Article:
- They needed to have fast, simple, on-demand desktops that they could give to external consultants coming in on the project.
- Their users needed to be able to get to their standard desktop no matter where they were connecting from in Asia.
But without a solid plan in place, Rapinoe was dead in the water.
And that’s where we came in to help.
During the first week of working with Rapinoe’s team, we were able to identify exactly which users, applications, and devices were best suited for virtualization.
Here’s what we found:
The last time Rapinoe’s team picked a pilot group for VDI, they based their decision on a mix of volunteers and shoddy survey data—that approach obviously didn’t pan out well when it came time to migrate. So, my team at Nexthink set out to fix this problem by advising Rapinoe to first build user personas in the Nexthink Platform.
Within the first day of downloading the Nexthink platform, Rapinoe’s team categorized unique user personas as:
- highly mobile
She then grouped these employees by their resource usage (basic users, standard users, and power users). From there, Rapinoe’s team was able to see the activity of these users in the Nexthink dashboard (with no plugins or add-ons) and drill-down to examine specific employee digital performance data.
This information gave Rapinoe a solid head start identifying her pilot group—but she needed a little more insight into her end users.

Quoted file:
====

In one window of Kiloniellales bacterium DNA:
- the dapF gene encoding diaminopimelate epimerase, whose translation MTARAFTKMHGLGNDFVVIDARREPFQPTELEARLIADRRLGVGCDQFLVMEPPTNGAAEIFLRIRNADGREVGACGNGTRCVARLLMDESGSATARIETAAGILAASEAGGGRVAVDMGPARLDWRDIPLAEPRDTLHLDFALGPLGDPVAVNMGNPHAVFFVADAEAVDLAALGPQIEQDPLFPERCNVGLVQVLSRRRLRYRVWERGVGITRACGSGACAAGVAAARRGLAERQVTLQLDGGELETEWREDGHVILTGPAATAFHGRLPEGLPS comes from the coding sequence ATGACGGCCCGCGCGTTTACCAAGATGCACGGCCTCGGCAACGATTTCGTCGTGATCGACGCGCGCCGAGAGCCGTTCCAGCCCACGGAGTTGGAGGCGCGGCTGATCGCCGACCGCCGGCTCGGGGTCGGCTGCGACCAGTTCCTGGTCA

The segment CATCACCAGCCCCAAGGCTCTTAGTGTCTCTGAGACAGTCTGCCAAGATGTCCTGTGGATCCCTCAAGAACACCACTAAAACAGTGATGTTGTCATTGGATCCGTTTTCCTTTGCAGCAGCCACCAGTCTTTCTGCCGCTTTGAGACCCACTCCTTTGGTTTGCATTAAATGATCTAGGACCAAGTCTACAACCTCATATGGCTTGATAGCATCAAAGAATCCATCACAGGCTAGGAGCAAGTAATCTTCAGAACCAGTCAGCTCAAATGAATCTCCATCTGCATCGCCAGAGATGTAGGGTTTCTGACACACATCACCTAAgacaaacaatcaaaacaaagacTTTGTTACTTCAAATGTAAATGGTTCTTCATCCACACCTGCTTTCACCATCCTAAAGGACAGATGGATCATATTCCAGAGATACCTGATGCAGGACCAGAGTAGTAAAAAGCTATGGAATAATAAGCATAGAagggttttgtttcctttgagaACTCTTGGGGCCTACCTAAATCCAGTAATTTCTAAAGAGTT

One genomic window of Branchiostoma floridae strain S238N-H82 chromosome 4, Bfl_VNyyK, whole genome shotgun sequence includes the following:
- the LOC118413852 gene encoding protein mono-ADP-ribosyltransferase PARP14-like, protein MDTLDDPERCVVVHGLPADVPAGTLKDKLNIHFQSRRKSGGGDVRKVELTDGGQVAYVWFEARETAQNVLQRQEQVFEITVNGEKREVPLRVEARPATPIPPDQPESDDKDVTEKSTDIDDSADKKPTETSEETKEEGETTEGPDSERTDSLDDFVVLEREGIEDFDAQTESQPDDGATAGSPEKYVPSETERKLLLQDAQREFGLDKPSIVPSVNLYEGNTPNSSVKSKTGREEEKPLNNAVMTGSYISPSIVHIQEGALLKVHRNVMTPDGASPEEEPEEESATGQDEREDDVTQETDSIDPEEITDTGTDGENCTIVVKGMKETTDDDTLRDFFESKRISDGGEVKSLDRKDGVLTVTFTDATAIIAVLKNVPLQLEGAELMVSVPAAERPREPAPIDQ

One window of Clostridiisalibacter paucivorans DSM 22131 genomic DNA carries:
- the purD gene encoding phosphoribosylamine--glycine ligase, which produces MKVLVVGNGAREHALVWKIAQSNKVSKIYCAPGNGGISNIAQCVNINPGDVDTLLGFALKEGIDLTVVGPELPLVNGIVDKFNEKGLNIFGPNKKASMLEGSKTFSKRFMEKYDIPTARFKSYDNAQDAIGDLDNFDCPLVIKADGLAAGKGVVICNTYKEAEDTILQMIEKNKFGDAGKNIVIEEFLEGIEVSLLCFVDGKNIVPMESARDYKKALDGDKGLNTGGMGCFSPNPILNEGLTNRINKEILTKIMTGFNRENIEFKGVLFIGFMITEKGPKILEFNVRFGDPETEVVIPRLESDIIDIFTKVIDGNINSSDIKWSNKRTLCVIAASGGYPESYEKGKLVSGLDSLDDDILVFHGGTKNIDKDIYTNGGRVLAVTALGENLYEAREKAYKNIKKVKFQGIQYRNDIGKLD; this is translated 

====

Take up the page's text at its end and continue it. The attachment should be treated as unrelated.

Luckily, the Nexthink Platform pairs powerful technical metrics with key sentiment data straight from the employee. Rapinoe’s team was able to quickly examine how users felt about their current digital environment and who those people were. In particular, Nexthink collected employee sentiment information based on which features they liked most and least. Features included the stability, speed, ease of use, number of applications, and the combination of applications that employees use at work.
After just a few days of using Nexthink, Rapinoe’s team could not only say that they identified the best candidates for VDI but they could also track the same data points they used to make her candidate list over time—an additional proof for her plan.
It was also imperative that Rapinoe identify which applications to migrate to VDI well before they moved ahead with the project. In the Nexthink dashboard she was able to quickly categorize the number of lightly-used versus heavily-used applications, the number of high CPU apps versus high memory apps, and exactly which of those apps were used the most by employees (based on execution duration).
Surprisingly, 3 of the top 5 most used apps at their company were never included in the previous VDI test phase. This time around they were certain not to repeat the same mistake twice.